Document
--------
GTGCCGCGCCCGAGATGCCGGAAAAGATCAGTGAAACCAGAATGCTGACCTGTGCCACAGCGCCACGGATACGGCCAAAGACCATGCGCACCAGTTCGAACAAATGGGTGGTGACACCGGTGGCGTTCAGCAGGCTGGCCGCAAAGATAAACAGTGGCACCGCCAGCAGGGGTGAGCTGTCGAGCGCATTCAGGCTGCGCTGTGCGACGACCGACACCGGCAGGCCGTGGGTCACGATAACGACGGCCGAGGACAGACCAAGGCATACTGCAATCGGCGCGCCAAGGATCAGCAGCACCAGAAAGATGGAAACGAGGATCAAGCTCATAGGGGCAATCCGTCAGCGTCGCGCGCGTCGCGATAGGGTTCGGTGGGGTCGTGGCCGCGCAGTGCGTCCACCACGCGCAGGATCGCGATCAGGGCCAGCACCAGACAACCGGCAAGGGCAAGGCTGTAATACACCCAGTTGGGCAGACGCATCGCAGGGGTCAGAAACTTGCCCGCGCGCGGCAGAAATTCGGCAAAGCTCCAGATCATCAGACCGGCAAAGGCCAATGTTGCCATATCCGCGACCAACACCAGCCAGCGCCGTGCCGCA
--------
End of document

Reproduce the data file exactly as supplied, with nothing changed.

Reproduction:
GTGCCGCGCCCGAGATGCCGGAAAAGATCAGTGAAACCAGAATGCTGACCTGTGCCACAGCGCCACGGATACGGCCAAAGACCATGCGCACCAGTTCGAACAAATGGGTGGTGACACCGGTGGCGTTCAGCAGGCTGGCCGCAAAGATAAACAGTGGCACCGCCAGCAGGGGTGAGCTGTCGAGCGCATTCAGGCTGCGCTGTGCGACGACCGACACCGGCAGGCCGTGGGTCACGATAACGACGGCCGAGGACAGACCAAGGCATACTGCAATCGGCGCGCCAAGGATCAGCAGCACCAGAAAGATGGAAACGAGGATCAAGCTCATAGGGGCAATCCGTCAGCGTCGCGCGCGTCGCGATAGGGTTCGGTGGGGTCGTGGCCGCGCAGTGCGTCCACCACGCGCAGGATCGCGATCAGGGCCAGCACCAGACAACCGGCAAGGGCAAGGCTGTAATACACCCAGTTGGGCAGACGCATCGCAGGGGTCAGAAACTTGCCCGCGCGCGGCAGAAATTCGGCAAAGCTCCAGATCATCAGACCGGCAAAGGCCAATGTTGCCATATCCGCGACCAACACCAGCCAGCGCCGTGCCGCA